In New England, where dairy farms are plentiful, there’s a favorite coffee-flavored beverage — coffee milk. Coffee milk isn’t coffee with milk. It’s milk with a sweet coffee syrup. Here’s a little bit on this beverage, along with how to make your own coffee milk.
As with many foods and drinks, the origins of coffee milk are obscure. It was first created in the 1920s or 1930s in Rhode Island, but who initially made it and where they inspiration from aren’t definitively known.
The roots of coffee milk may lie in Southern Italy. Nancy Vede Barr, a writer on the American Heritage of Southern Italian Cooking, notes, “In Italy, they often made a bitter coffee with grain. The brew was then heavily sweetened. The children drank what the parents did. The tradition of sweetening continued here [in Rhode Island].” It’s likely that Italian immigrants in Southeastern New England introduced it to the region.
The first commercially available coffee milk was likely made at a diner or drugstore. There were plenty throughout the region at the time. The first person to sell it, who is lost to history, probably sweetened old coffee grounds and made a syrup from them. This syrup was then added to milk to create coffee milk.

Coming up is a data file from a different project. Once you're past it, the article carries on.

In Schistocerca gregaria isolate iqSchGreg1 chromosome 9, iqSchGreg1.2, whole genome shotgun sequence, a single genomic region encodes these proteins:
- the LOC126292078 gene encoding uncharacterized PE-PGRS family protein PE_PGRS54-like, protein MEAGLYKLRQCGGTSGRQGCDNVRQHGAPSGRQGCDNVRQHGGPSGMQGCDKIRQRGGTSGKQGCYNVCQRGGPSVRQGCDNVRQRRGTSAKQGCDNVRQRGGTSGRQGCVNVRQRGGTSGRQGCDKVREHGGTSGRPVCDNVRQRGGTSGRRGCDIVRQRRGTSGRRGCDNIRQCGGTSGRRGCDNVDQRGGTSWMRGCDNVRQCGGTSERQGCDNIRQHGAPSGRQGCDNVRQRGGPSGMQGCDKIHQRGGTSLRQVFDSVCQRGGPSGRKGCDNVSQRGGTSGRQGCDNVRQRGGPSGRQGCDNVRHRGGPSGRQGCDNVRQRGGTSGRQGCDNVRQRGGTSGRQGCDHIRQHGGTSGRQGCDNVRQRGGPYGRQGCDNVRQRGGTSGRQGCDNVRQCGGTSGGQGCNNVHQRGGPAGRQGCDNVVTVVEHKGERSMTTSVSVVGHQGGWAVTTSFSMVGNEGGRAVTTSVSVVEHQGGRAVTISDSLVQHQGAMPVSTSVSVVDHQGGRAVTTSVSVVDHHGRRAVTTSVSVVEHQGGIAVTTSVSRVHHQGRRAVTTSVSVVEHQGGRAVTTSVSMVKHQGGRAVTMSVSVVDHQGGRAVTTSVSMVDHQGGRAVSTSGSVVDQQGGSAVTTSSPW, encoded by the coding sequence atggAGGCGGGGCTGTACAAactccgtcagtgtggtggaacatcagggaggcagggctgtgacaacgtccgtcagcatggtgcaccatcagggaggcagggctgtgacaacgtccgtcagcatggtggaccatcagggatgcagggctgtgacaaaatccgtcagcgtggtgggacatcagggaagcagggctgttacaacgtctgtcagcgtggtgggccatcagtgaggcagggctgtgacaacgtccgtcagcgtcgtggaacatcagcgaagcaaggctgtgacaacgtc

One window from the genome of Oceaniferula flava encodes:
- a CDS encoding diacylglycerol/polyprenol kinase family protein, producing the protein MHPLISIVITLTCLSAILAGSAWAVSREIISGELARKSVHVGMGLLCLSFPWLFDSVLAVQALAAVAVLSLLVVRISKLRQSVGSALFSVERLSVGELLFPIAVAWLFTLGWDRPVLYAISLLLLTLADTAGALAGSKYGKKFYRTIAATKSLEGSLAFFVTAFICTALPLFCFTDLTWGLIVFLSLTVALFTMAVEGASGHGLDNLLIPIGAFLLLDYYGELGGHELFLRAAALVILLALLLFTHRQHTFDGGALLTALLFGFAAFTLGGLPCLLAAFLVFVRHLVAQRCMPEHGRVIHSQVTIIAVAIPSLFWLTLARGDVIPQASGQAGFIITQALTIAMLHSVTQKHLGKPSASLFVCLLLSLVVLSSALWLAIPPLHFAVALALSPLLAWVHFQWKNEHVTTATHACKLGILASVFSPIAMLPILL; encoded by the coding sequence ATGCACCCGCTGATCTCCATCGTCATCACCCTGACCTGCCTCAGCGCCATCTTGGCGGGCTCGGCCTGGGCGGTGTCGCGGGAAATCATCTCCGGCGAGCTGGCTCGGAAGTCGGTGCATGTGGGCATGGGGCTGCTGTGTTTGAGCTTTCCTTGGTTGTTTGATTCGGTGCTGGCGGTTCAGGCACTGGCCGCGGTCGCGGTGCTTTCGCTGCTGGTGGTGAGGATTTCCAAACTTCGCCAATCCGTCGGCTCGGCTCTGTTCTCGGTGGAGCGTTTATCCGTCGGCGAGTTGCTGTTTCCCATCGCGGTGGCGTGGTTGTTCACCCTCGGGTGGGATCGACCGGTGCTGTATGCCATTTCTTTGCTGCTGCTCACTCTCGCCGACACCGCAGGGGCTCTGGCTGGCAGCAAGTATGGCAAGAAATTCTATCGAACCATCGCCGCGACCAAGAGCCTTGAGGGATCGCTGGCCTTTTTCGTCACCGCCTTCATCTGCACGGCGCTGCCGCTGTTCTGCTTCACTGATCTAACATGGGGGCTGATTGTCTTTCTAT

On July 29, 1993, coffee milk was deemed “The Official State Drink of Rhode Island” by the state legislature. After a hotly contested debate, the drink won over Del’s frozen lemonade.
Today, coffee milk is known throughout New England, but it remains most popular where it originated. It’s the official drink of Rhode Island and is most commonly enjoyed in the nearby Boston area.
To make authentic coffee milk, you’ll need a coffee syrup. There are two brands, both of which are readily available online. Many New Englanders swear by Autocrat, but Eclipse is also authentic. There was a fierce rivalry between the two brands until 1991, when Autocrat bought Eclipse. Now, both syrups are still made and marketed as different brands but owned by the same company.
Once you have a coffee syrup, it’s easy to make coffee milk. The process is just like making chocolate milk:
If you don’t have real coffee syrup, you can make an imitation coffee milk. Here’s how:
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